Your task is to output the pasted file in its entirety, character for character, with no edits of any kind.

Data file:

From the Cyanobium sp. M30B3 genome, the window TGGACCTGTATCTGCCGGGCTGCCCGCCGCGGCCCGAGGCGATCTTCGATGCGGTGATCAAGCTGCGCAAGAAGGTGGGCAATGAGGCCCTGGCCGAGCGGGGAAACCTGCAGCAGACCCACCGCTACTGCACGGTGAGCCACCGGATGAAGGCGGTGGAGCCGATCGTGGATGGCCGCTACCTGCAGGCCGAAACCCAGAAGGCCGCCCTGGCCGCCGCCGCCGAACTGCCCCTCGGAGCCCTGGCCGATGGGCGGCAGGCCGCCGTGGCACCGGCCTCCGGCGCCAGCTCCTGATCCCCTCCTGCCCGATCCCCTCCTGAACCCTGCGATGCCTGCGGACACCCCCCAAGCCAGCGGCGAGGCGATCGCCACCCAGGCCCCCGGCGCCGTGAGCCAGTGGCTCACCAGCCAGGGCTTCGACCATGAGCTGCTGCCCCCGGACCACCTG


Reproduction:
From the Cyanobium sp. M30B3 genome, the window TGGACCTGTATCTGCCGGGCTGCCCGCCGCGGCCCGAGGCGATCTTCGATGCGGTGATCAAGCTGCGCAAGAAGGTGGGCAATGAGGCCCTGGCCGAGCGGGGAAACCTGCAGCAGACCCACCGCTACTGCACGGTGAGCCACCGGATGAAGGCGGTGGAGCCGATCGTGGATGGCCGCTACCTGCAGGCCGAAACCCAGAAGGCCGCCCTGGCCGCCGCCGCCGAACTGCCCCTCGGAGCCCTGGCCGATGGGCGGCAGGCCGCCGTGGCACCGGCCTCCGGCGCCAGCTCCTGATCCCCTCCTGCCCGATCCCCTCCTGAACCCTGCGATGCCTGCGGACACCCCCCAAGCCAGCGGCGAGGCGATCGCCACCCAGGCCCCCGGCGCCGTGAGCCAGTGGCTCACCAGCCAGGGCTTCGACCATGAGCTGCTGCCCCCGGACCACCTG